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Herb Information
Name: Evening Primrose
Biological Name: Oenothffa bionnis
Other Names: Evening Primrose, common evening primrose, fever plant, field primrose, king's cureall, night willow-herb, scabish, scurvish, tree primrose, primrose
Parts Used: The plant
Active Compounds:  

Evening primrose oil (EPO), black currant seed oil, and borage oil contain gamma linolenic acid (GLA), a fatty acid that the body converts to a hormone-like substance called prostaglandin E1 (PGE1). PGE1 has anti-inflammatory properties and may also act as a blood thinner and blood vessel dilator.

Linoleic acid, a common fatty acid found in nuts, seeds, and most vegetable oils (including EPO), should theoretically convert to PGE1. But many things can interfere with this conversion, including disease, the aging process, saturated fat, hydrogenated oils, blood sugar problems, and inadequate vitamin C, magnesium, zinc, and B vitamins. Supplements that provide GLA circumvent these conversion problems, leading to more predictable formation of PGE1. Those with premenstrual syndrome, diabetes, and eczema can have a metabolic block that interferes with the bodyís ability to make GLA. Many people in Western societies may be at least partially GLA deficient as a result of aging, glucose intolerance, dietary fat intake, and other problems. Individuals with deficiencies benefit from supplemental GLA intake from evening primrose oil, black currant seed oil, or borage oil.

Remedies For:

Astringent, mucilaginous.

Traditionally evening primrose had been used as a soothing remedy for coughs associated with colds. It has also been used for mental depression, its effectiveness perhaps due to a stimulating effect on the liver, spleen, and digestive apparatus. It can also be made into an ointment useful for rashes and other skin irritations. The entire plant is edible.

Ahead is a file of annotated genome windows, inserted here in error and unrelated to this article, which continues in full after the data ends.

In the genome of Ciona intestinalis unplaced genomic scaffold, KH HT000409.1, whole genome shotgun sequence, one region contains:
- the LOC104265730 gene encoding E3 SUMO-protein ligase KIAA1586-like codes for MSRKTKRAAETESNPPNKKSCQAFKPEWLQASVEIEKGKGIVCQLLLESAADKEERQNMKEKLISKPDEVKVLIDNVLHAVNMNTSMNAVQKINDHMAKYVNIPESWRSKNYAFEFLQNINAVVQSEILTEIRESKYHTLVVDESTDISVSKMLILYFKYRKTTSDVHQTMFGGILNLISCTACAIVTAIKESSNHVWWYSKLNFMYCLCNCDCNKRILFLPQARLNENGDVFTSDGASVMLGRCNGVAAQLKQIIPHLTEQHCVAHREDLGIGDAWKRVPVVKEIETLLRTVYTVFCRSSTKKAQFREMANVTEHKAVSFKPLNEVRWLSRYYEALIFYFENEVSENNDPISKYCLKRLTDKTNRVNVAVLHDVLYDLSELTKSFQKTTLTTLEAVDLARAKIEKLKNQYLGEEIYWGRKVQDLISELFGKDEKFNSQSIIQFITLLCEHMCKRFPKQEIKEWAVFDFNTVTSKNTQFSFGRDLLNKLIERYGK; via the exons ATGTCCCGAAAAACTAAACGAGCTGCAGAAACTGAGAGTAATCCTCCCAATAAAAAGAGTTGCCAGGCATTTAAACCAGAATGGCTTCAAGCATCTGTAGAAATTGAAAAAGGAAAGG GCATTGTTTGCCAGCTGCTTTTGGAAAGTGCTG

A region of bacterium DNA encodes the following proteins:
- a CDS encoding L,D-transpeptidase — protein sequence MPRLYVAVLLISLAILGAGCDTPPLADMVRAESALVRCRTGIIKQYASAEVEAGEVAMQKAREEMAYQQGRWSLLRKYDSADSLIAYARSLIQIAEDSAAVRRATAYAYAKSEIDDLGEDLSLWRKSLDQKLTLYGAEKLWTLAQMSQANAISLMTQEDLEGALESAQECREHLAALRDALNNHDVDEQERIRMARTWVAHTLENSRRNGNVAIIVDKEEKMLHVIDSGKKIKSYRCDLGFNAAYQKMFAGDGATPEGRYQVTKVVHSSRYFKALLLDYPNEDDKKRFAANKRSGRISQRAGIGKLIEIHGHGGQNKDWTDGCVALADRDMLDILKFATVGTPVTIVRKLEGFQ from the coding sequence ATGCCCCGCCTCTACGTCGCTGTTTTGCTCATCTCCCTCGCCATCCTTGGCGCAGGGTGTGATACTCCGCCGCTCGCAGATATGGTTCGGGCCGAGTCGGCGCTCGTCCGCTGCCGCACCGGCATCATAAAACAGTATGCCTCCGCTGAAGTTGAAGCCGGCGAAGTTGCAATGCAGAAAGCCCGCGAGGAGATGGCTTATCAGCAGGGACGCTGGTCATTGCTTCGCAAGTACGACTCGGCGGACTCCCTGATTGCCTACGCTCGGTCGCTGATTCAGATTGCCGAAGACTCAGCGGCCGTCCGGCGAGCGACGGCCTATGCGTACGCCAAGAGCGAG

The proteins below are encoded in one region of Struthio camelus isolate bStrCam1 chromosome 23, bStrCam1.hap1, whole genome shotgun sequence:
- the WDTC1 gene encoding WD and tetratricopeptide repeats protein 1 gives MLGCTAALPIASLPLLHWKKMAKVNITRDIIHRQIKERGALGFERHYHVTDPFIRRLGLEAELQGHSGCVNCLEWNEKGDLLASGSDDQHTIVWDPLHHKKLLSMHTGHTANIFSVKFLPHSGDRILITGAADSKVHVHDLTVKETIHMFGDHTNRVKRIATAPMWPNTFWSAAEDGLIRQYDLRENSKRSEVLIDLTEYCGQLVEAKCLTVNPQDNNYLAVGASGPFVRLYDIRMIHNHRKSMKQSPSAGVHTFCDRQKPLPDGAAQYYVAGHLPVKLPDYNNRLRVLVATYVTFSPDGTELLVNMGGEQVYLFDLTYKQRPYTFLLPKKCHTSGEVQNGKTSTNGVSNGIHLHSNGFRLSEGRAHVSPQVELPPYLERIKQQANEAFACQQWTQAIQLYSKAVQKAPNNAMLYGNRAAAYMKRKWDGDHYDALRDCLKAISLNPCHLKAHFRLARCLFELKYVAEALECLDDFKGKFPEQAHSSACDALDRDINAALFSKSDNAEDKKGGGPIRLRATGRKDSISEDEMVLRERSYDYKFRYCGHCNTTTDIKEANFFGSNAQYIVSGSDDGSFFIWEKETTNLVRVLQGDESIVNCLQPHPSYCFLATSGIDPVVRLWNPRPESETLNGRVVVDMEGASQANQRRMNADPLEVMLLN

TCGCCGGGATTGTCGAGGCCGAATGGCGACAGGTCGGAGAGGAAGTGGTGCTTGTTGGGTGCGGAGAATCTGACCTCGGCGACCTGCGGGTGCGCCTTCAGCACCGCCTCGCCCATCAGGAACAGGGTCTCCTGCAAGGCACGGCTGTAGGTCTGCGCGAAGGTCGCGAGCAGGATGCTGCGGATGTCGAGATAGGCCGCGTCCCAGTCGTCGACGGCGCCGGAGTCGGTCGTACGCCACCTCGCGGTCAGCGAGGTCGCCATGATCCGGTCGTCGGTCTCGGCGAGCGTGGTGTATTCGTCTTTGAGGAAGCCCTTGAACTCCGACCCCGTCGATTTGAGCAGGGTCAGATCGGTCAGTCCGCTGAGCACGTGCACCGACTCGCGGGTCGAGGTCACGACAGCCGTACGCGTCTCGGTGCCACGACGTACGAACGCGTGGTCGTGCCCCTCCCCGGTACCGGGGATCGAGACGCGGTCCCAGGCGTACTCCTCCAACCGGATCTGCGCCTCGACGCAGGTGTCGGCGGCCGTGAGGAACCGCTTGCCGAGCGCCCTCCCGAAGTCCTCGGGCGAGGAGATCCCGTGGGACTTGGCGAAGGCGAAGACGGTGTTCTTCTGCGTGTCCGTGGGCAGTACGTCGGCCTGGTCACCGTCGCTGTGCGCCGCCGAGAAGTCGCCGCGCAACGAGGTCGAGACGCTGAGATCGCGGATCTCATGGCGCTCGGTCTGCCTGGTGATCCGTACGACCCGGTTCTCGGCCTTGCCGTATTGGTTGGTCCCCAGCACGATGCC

Evening Primrose Oil is useful for the treatment of:

Atherosclerosis
Attention Deficit Disorder
Diabetes
Eczema
Fibrocystic Breast Disease
Irritable Bowel Syndrome (IBS)
Premenstrual Syndrome (PMS)
Raynaudís Disease
Rheumatoid Arthritis
Schizophrenia
High Blood Pressure

Schizophrenia and PMS:
Studies have shown that about seven 500 mg. capsules of evening primrose oil daily in conjunction with vitamins B-3, B-6, C and zinc achieve remarkable results in the treatment of schizophrenia or premenstrual syndrome (PMS). PMS symptom severities, especially depression, were relieved a lot more with the oil than with the placebo. Up to six capsules per day appear to give significant therapeutic benefits.

Blood Pressure:
In two separate Canadian studies using animals, the main constituent in evening primrose, gamma-linolenic acid (GLA) and the plant oil (EVO) itself, significantly reduced blood pressure. In the first study, the GLA greatly strengthened the heart's response to chronic stress, while in the second a general lowering of blood pressure was observed. Recommendation was to take about 4 capsules of primrose oil per day for hypertension, along with increased potassium intake (750 mg.).

Relief for Chronic Disorders:
South African scientists proposed that coronary artery disease, hypertension, hypercholesterolemia, allergic eczema and other atopic conditions, cancer, premature aging, and chronic inflammatory and auto- immune disorders are related to an imbalance of fatty acids in the body. Deficiencies of GLA and another important fatty acid found in fish oils may result in the metabolic blockage of a key enzyme. They suggested that an oil of evening primrose supplement is one good means of getting around this blockage and possibly preventing and treating many chronic disorders as well. Recommended intake is 2 capsules twice daily, in the morning and again in the mid-afternoon for optimal health.

Description:

Evening primrose is a coarse, annual or biennial plant found in dry meadows and waste places and along roadsides east of the Rockies to the Atlantic. The stem is erect, stout, and soft-hairy, with alternate, rough-hairy, lanceolate, taper-pointed leaves about 3 to 6 inches long. The yellow, lemon-scented flowers, 1 to 2-1/2 inches across, open at dusk and grow in spikes from June to October. The fruit is an oblong, hairy capsule.

Dosage: 

Infusion: Use 1 tsp. of the plant with I cup of water. Take 1 cup a day, a mouthful at a time.

Tincture: Take 5 to 40 drops, as needed.

Researchers often use 3,000-6,000 mg of evening primrose oil per day, which provides approximately 270-360 mg of GLA.

See specific recommendations above.

Safety:

Consistent, reproducible problems from taking evening primrose oil have not been reported.

Other nutrients are needed by the body, along with evening primrose oil, to make PGE1. Consequently, some experts suggest that magnesium, zinc, vitamin C, niacin, and vitamin B6 should be taken along with evening primrose oil.

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